Authors: Michael Michael (VMware), Patrick Lang (Microsoft)
The first release of Kubernetes in 2019 brings a highly anticipated feature - production-level support for Windows workloads. Up until now Windows node support in Kubernetes has been in beta, allowing many users to experiment and see the value of Kubernetes for Windows containers. While in beta, developers in the Kubernetes community and Windows Server team worked together to improve the container runtime, build a continuous testing process, and complete features needed for a good user experience. Kubernetes now officially supports adding Windows nodes as worker nodes and scheduling Windows containers, enabling a vast ecosystem of Windows applications to leverage the power of our platform.
As Windows developers and devops engineers have been adopting containers over the last few years, they’ve been looking for a way to manage all their workloads with a common interface. Kubernetes has taken the lead for container orchestration, and this gives users a consistent way to manage their container workloads whether they need to run on Linux or Windows.
The journey to a stable release of Windows in Kubernetes was not a walk in the park. The community has been working on Windows support for 3 years, delivering an alpha release with v1.5, a beta with v1.9, and now a stable release with v1.14. We would not be here today without rallying broad support and getting significant contributions from companies including Microsoft, Docker, VMware, Pivotal, Cloudbase Solutions, Google and Apprenda. During this journey, there were 3 critical points in time that significantly advanced our progress.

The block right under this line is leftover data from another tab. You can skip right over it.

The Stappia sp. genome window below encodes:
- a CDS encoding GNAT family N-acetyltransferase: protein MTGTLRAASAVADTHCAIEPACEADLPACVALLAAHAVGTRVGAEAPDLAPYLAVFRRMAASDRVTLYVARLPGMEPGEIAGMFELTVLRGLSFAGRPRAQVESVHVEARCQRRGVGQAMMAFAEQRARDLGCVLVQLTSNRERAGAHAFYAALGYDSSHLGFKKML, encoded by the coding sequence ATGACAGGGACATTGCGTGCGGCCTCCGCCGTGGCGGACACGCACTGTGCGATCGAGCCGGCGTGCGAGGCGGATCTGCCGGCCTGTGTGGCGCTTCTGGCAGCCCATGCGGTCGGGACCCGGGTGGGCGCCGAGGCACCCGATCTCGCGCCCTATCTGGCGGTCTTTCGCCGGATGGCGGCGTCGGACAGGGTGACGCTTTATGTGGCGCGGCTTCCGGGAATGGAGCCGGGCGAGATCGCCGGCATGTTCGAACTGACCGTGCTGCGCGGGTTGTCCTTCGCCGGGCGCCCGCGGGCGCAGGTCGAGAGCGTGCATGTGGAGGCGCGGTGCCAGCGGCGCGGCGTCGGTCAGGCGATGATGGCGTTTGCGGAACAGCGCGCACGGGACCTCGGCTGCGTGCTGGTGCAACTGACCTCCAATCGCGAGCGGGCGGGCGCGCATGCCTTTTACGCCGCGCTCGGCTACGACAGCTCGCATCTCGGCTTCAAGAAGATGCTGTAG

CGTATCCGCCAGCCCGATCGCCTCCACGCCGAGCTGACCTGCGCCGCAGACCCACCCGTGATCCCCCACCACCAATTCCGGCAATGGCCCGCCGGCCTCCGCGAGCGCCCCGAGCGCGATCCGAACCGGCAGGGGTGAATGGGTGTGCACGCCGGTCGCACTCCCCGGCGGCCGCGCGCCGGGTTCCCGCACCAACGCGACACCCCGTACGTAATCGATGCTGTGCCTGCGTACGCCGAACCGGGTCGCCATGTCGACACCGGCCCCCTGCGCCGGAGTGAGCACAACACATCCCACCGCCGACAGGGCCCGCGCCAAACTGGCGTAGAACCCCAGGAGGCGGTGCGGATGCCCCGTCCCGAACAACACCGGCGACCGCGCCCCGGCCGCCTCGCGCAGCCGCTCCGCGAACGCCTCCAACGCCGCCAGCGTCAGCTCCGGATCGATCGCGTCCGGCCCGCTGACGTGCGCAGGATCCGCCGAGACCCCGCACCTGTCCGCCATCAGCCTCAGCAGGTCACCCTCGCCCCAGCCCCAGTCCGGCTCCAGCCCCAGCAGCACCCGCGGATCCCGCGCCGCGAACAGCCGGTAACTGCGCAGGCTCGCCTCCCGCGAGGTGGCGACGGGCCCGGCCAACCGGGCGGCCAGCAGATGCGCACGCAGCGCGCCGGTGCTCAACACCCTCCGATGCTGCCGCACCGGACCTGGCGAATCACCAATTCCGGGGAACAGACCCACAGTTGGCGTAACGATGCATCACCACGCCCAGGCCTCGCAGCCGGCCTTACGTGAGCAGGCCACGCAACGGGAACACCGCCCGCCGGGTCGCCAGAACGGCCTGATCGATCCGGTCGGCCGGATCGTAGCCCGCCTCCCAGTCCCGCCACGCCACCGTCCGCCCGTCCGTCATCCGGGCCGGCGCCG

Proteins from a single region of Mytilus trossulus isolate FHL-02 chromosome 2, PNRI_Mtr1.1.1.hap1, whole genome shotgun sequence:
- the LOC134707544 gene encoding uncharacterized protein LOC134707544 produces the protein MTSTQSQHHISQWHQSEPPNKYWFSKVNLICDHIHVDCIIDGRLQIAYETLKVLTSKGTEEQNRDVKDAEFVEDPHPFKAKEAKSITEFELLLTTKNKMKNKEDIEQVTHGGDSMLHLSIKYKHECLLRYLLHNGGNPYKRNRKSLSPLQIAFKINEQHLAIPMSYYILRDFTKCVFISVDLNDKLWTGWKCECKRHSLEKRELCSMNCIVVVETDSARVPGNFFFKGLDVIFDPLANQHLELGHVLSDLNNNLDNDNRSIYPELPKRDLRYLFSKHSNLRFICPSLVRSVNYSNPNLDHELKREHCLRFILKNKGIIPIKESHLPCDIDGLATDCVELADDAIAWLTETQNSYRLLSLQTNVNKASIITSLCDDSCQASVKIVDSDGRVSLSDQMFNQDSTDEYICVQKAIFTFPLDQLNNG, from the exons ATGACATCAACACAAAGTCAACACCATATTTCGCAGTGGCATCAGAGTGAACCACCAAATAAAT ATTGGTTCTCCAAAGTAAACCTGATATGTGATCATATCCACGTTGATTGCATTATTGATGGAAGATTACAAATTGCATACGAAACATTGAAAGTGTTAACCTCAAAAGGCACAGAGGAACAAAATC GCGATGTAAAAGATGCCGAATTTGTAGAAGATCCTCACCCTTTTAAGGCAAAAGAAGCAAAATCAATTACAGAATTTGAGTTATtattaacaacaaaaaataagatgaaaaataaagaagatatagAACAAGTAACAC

- Advancements in Windows Server container networking that provided the infrastructure to create CNI (Container Network Interface) plugins
- Enhancements shipped in Windows Server semi-annual channel releases enabled Kubernetes development to move forward - culminating with Windows Server 2019 on the Long-Term Servicing Channel. This is the best release of Windows Server for running containers.
- The adoption of the KEP (Kubernetes Enhancement Proposals) process. The Windows KEP outlined a clear and agreed upon set of goals, expectations, and deliverables based on review and feedback from stakeholders across multiple SIGs. This created a clear plan that SIG-Windows could follow, paving the path towards this stable release.
With v1.14, we’re declaring that Windows node support is stable, well-tested, and ready for adoption in production scenarios. This is a huge milestone for many reasons. For Kubernetes, it strengthens its position in the industry, enabling a vast ecosystem of Windows-based applications to be deployed on the platform. For Windows operators and developers, this means they can use the same tools and processes to manage their Windows and Linux workloads, taking full advantage of the efficiencies of the cloud-native ecosystem powered by Kubernetes. Let’s dig in a little bit into these.
- Gain operational efficiencies by leveraging existing investments in solutions, tools, and technologies to manage Windows containers the same way as Linux containers
- Knowledge, training and expertise on container orchestration transfers to Windows container support
- IT can deliver a scalable self-service container platform to Linux and Windows developers
- Containers simplify packaging and deploying applications during development and test. Now you also get to take advantage of Kubernetes’ benefits in creating reliable, secure, and scalable distributed applications.
- Windows developers can now take advantage of the growing ecosystem of cloud and container-native tools to build and deploy faster, resulting in a faster time to market for their applications
- Taking advantage of Kubernetes as the leader in container orchestration, developers only need to learn how to use Kubernetes and that skillset will transfer across development environments and across clouds
- Leverage the operational and cost efficiencies that are introduced with Kubernetes
- Containerize existing.NET applications or Windows-based workloads to eliminate old hardware or underutilized virtual machines, and streamline migration from end-of-support OS versions. You retain the benefit your application brings to the business, but decrease the cost of keeping it running